Tsuishu is a technique in which red lacquer is applied layer upon layer onto a wood core. When the thickness has built up hundreds of layers, the hard lacquer is engraved with designs. This excellent Chinese technique requires an extraordinary amount of production time.
Tsuishu engraved lacquerware was introduced to Japan together with Zen Buddhism during the Kamakura Period. Later, in the Muromachi Period, the lacquerware was used to decorate private libraries in the "Chinese style." Lacquered works made by this method were also used for the tea ceremony utensils. Tsuishu was considered to be the finest of Chinese lacquerware.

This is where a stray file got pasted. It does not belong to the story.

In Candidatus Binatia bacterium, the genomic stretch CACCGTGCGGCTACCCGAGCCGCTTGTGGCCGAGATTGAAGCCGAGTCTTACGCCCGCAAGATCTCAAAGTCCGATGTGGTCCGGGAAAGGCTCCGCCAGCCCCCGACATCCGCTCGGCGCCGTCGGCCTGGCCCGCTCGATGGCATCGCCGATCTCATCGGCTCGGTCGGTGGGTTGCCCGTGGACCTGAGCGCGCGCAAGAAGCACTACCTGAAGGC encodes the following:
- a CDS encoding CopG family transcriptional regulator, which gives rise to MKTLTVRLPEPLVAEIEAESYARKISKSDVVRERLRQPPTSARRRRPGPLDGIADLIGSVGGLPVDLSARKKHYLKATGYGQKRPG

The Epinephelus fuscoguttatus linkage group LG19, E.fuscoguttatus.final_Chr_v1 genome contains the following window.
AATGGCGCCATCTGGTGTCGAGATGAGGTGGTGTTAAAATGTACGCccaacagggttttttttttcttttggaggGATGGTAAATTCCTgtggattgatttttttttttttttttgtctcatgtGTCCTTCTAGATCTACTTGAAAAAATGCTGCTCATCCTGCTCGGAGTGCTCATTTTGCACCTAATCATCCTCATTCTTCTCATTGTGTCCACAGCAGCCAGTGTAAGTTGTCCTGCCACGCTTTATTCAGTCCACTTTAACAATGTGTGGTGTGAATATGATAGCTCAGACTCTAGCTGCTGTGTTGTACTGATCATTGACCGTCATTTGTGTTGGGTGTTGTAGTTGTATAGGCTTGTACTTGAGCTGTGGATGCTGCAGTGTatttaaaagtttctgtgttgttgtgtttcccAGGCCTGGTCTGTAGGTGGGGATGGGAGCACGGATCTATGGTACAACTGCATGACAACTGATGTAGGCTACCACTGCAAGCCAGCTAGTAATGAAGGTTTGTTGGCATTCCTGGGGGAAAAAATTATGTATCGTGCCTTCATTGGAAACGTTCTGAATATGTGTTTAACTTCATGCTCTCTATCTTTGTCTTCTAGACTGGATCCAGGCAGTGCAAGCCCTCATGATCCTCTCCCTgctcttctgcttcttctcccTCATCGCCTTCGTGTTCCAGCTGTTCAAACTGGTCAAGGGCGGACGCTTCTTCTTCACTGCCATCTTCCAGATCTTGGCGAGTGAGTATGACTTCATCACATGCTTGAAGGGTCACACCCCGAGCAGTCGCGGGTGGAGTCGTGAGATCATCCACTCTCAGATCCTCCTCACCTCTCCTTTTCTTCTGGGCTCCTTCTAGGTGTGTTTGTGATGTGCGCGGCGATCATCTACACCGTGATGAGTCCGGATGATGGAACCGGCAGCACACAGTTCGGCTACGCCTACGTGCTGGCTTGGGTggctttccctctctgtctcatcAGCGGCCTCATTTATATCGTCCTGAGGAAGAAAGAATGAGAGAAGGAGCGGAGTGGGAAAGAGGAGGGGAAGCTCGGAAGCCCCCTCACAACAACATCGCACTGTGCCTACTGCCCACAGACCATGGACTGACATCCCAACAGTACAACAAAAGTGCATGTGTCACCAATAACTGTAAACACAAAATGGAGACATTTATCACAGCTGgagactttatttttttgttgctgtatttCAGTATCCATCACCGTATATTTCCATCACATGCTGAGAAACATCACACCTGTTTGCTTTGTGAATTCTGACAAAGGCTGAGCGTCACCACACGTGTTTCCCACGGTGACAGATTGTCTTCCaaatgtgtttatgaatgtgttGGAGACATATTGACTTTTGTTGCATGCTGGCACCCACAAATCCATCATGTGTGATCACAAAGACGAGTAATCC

The entire surface of the top of this tray is has been carved into a design of camellias and blue magpies. The tray was probably made during the Yuan Dynasty in China. The name of the Chinese master craftsman, Zhang Cheng, has been finely engraved on the back of the tray, but this inscription is assumed to have been added later in Japan. The inscription proves that the Japanese owners in the Muromachi Period put a high value on this tray.